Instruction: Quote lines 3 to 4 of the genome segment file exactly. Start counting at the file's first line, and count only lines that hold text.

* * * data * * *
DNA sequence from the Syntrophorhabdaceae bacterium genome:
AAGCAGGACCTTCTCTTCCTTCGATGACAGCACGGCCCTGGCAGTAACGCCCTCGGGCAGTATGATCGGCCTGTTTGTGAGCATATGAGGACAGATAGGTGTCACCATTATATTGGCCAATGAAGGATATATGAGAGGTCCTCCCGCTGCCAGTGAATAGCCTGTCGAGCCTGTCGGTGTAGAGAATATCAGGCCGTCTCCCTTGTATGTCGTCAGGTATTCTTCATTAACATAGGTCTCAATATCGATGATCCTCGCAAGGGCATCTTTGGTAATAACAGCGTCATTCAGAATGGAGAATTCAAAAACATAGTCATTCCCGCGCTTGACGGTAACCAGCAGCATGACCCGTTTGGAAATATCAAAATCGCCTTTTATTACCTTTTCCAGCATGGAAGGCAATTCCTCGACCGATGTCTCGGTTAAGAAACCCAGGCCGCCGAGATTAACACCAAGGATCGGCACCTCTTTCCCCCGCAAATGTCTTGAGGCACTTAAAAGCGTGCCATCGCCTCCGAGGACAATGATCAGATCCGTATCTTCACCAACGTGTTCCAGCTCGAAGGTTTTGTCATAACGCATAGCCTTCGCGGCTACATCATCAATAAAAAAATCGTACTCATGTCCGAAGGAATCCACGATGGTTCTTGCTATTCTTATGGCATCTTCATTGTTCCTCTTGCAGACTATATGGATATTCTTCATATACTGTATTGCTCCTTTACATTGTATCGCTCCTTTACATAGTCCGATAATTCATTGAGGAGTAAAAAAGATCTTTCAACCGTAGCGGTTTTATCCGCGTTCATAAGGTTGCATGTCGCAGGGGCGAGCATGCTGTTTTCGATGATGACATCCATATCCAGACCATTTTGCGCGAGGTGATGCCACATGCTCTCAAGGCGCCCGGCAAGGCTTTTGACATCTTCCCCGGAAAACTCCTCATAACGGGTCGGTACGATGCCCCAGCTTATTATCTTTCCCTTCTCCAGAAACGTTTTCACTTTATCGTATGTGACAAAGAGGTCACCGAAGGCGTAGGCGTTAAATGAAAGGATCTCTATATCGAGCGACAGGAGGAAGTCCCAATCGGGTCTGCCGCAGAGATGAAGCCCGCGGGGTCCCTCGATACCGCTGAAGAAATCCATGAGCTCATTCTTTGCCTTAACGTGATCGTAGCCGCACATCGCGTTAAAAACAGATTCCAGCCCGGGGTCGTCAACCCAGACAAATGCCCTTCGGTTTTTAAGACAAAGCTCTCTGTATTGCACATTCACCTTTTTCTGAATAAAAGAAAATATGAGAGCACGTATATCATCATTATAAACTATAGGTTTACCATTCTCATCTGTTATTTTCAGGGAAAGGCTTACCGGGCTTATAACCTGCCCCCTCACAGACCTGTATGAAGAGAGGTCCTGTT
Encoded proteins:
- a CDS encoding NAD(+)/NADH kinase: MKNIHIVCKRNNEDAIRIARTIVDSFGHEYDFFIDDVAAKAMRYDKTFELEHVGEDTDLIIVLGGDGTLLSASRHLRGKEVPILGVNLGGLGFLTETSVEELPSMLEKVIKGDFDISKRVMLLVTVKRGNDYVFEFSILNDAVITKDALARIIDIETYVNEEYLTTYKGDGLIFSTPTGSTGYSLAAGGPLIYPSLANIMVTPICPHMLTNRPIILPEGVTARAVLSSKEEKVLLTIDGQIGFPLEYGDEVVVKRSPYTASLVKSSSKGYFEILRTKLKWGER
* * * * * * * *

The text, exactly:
Encoded proteins:
- a CDS encoding NAD(+)/NADH kinase: MKNIHIVCKRNNEDAIRIARTIVDSFGHEYDFFIDDVAAKAMRYDKTFELEHVGEDTDLIIVLGGDGTLLSASRHLRGKEVPILGVNLGGLGFLTETSVEELPSMLEKVIKGDFDISKRVMLLVTVKRGNDYVFEFSILNDAVITKDALARIIDIETYVNEEYLTTYKGDGLIFSTPTGSTGYSLAAGGPLIYPSLANIMVTPICPHMLTNRPIILPEGVTARAVLSSKEEKVLLTIDGQIGFPLEYGDEVVVKRSPYTASLVKSSSKGYFEILRTKLKWGER